Published in Flagpole Magazine, p. 8 (July 9, 2008).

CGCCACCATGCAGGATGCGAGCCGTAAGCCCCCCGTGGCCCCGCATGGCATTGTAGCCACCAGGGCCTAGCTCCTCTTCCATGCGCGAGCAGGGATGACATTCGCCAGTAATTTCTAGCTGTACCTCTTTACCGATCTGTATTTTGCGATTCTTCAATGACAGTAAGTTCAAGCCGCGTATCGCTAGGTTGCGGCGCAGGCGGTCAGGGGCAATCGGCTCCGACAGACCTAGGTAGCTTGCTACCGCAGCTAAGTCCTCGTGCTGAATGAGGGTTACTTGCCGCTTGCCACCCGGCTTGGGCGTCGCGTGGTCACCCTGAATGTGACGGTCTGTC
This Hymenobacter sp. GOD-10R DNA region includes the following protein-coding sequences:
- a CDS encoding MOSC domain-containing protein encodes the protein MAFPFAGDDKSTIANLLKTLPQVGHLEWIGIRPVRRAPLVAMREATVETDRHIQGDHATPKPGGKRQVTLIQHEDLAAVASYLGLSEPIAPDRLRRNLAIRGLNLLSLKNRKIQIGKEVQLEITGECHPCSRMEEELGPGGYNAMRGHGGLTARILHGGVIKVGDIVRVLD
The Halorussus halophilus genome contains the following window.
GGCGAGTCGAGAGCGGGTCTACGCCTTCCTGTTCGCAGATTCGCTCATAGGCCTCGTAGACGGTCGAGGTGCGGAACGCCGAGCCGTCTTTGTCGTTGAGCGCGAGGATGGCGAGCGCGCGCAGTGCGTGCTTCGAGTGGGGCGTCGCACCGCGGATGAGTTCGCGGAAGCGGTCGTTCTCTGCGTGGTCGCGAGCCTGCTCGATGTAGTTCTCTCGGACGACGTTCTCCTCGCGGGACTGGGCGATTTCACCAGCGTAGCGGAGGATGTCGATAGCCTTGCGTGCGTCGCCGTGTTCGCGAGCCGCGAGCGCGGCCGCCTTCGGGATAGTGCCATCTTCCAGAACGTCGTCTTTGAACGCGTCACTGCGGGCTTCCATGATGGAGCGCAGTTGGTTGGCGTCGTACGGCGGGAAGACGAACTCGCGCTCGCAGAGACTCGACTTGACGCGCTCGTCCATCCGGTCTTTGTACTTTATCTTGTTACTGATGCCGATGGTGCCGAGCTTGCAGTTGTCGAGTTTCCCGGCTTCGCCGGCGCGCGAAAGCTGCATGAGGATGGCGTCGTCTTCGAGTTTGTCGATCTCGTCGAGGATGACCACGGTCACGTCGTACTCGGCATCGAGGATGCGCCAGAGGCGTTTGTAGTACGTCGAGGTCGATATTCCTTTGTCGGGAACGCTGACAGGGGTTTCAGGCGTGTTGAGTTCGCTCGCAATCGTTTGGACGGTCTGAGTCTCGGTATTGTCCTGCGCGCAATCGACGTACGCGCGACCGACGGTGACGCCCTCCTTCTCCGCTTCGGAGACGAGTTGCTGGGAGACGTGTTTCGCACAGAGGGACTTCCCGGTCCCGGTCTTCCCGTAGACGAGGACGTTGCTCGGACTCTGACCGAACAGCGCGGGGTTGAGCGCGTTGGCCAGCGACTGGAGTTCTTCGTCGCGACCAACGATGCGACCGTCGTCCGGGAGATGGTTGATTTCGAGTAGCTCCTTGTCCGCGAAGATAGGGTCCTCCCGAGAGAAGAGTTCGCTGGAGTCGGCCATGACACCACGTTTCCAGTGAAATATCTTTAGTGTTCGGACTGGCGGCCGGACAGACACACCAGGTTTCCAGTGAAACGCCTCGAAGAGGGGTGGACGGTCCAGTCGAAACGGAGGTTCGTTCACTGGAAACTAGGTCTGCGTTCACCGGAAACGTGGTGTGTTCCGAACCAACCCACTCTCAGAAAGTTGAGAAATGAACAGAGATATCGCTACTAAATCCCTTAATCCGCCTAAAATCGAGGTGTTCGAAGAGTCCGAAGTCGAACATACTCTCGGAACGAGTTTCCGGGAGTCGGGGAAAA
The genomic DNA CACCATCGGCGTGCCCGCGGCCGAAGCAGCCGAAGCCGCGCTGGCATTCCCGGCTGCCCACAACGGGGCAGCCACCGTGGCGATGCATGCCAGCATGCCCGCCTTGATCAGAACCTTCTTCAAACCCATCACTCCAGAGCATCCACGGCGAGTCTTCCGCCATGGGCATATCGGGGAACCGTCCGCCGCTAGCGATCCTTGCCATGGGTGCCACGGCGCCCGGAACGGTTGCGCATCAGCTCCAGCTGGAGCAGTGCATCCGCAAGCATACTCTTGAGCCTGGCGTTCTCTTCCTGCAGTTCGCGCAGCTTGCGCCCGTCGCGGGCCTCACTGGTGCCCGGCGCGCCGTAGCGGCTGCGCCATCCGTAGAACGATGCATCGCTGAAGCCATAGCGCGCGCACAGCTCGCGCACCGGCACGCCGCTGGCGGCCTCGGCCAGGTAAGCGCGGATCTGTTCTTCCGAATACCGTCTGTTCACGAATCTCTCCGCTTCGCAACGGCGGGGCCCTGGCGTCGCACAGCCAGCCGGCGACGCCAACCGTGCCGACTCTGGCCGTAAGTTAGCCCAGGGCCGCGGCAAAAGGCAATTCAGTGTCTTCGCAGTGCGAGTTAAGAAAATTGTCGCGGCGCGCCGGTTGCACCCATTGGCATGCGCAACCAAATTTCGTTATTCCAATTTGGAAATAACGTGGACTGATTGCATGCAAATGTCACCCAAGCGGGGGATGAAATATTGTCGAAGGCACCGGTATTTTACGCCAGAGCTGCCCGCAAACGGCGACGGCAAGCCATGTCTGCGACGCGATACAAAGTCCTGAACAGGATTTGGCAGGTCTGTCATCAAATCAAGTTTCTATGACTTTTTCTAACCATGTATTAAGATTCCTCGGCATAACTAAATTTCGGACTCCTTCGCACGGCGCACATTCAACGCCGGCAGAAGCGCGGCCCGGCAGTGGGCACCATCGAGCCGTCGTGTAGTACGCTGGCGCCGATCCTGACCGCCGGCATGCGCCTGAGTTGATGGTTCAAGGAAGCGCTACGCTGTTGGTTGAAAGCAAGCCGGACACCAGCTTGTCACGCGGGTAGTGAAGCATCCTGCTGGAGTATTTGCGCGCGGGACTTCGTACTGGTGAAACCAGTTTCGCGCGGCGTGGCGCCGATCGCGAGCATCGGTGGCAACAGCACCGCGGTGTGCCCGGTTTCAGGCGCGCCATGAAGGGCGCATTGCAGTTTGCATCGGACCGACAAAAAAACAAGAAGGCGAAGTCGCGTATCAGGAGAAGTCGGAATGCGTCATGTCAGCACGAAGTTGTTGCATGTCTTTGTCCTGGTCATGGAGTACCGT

On June 12th, the U.S. Supreme Court handed down its decision in Boumediene v. Bush, a case involving noncitizens captured abroad and now detained as enemy combatants in the heavily fortified, ultra-high-security U. S. military prisons in Guantanamo Bay, Cuba. The Supreme Court held that the detainees were constitutionally entitled to file habeas corpus petitions in federal district court to raise their claims that they were not terrorists, that they had not taken up arms against the United States, and that they were in fact wholly innocent. The Supreme Court did not decide the merits of these claims; it merely permitted the detainees to raise and litigate them in federal habeas corpus proceedings; and it most certainly did not order any detainees released.